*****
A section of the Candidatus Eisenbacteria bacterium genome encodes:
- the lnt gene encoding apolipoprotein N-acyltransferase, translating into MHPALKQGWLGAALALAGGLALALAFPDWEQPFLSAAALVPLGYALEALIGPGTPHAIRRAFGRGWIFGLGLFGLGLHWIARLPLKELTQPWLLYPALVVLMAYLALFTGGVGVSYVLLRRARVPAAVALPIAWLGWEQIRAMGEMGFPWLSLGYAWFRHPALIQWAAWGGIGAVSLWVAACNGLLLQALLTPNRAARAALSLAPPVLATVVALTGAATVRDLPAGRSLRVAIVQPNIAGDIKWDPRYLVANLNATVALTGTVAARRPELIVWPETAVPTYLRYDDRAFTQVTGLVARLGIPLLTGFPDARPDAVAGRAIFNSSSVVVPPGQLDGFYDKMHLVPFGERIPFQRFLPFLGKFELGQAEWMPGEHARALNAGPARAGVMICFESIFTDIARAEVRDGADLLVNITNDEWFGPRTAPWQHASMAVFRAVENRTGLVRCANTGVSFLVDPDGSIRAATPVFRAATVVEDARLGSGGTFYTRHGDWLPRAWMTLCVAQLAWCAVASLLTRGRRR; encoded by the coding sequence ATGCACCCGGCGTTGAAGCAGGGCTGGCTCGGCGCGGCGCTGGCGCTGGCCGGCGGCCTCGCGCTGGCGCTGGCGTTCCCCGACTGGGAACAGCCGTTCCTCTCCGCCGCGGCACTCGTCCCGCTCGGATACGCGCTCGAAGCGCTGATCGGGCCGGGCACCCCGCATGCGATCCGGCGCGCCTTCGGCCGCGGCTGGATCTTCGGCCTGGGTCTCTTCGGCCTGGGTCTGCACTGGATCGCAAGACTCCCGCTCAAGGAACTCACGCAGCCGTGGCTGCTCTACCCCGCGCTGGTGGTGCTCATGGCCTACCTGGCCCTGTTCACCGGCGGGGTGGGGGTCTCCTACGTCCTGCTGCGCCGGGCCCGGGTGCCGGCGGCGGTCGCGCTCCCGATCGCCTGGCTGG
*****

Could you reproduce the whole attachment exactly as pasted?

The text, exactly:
A section of the Candidatus Eisenbacteria bacterium genome encodes:
- the lnt gene encoding apolipoprotein N-acyltransferase, translating into MHPALKQGWLGAALALAGGLALALAFPDWEQPFLSAAALVPLGYALEALIGPGTPHAIRRAFGRGWIFGLGLFGLGLHWIARLPLKELTQPWLLYPALVVLMAYLALFTGGVGVSYVLLRRARVPAAVALPIAWLGWEQIRAMGEMGFPWLSLGYAWFRHPALIQWAAWGGIGAVSLWVAACNGLLLQALLTPNRAARAALSLAPPVLATVVALTGAATVRDLPAGRSLRVAIVQPNIAGDIKWDPRYLVANLNATVALTGTVAARRPELIVWPETAVPTYLRYDDRAFTQVTGLVARLGIPLLTGFPDARPDAVAGRAIFNSSSVVVPPGQLDGFYDKMHLVPFGERIPFQRFLPFLGKFELGQAEWMPGEHARALNAGPARAGVMICFESIFTDIARAEVRDGADLLVNITNDEWFGPRTAPWQHASMAVFRAVENRTGLVRCANTGVSFLVDPDGSIRAATPVFRAATVVEDARLGSGGTFYTRHGDWLPRAWMTLCVAQLAWCAVASLLTRGRRR; encoded by the coding sequence ATGCACCCGGCGTTGAAGCAGGGCTGGCTCGGCGCGGCGCTGGCGCTGGCCGGCGGCCTCGCGCTGGCGCTGGCGTTCCCCGACTGGGAACAGCCGTTCCTCTCCGCCGCGGCACTCGTCCCGCTCGGATACGCGCTCGAAGCGCTGATCGGGCCGGGCACCCCGCATGCGATCCGGCGCGCCTTCGGCCGCGGCTGGATCTTCGGCCTGGGTCTCTTCGGCCTGGGTCTGCACTGGATCGCAAGACTCCCGCTCAAGGAACTCACGCAGCCGTGGCTGCTCTACCCCGCGCTGGTGGTGCTCATGGCCTACCTGGCCCTGTTCACCGGCGGGGTGGGGGTCTCCTACGTCCTGCTGCGCCGGGCCCGGGTGCCGGCGGCGGTCGCGCTCCCGATCGCCTGGCTGG